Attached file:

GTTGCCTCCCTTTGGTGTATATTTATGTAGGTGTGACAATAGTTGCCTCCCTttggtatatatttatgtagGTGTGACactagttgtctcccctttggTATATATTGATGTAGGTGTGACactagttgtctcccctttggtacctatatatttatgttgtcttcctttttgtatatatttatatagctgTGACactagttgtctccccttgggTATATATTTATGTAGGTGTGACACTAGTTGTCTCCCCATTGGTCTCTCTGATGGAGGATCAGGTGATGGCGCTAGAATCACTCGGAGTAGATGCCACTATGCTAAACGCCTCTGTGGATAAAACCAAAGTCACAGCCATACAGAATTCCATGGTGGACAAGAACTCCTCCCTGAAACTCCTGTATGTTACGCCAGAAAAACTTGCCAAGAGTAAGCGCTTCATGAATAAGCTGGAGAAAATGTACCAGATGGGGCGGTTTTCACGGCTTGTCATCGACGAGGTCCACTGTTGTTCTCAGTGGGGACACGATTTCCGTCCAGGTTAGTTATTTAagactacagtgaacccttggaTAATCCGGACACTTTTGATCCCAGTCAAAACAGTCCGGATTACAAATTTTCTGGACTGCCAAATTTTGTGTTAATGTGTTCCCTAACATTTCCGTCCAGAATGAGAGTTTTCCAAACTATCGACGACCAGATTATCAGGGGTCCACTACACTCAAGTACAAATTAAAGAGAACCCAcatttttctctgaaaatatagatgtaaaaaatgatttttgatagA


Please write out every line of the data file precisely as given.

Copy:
GTTGCCTCCCTTTGGTGTATATTTATGTAGGTGTGACAATAGTTGCCTCCCTttggtatatatttatgtagGTGTGACactagttgtctcccctttggTATATATTGATGTAGGTGTGACactagttgtctcccctttggtacctatatatttatgttgtcttcctttttgtatatatttatatagctgTGACactagttgtctccccttgggTATATATTTATGTAGGTGTGACACTAGTTGTCTCCCCATTGGTCTCTCTGATGGAGGATCAGGTGATGGCGCTAGAATCACTCGGAGTAGATGCCACTATGCTAAACGCCTCTGTGGATAAAACCAAAGTCACAGCCATACAGAATTCCATGGTGGACAAGAACTCCTCCCTGAAACTCCTGTATGTTACGCCAGAAAAACTTGCCAAGAGTAAGCGCTTCATGAATAAGCTGGAGAAAATGTACCAGATGGGGCGGTTTTCACGGCTTGTCATCGACGAGGTCCACTGTTGTTCTCAGTGGGGACACGATTTCCGTCCAGGTTAGTTATTTAagactacagtgaacccttggaTAATCCGGACACTTTTGATCCCAGTCAAAACAGTCCGGATTACAAATTTTCTGGACTGCCAAATTTTGTGTTAATGTGTTCCCTAACATTTCCGTCCAGAATGAGAGTTTTCCAAACTATCGACGACCAGATTATCAGGGGTCCACTACACTCAAGTACAAATTAAAGAGAACCCAcatttttctctgaaaatatagatgtaaaaaatgatttttgatagA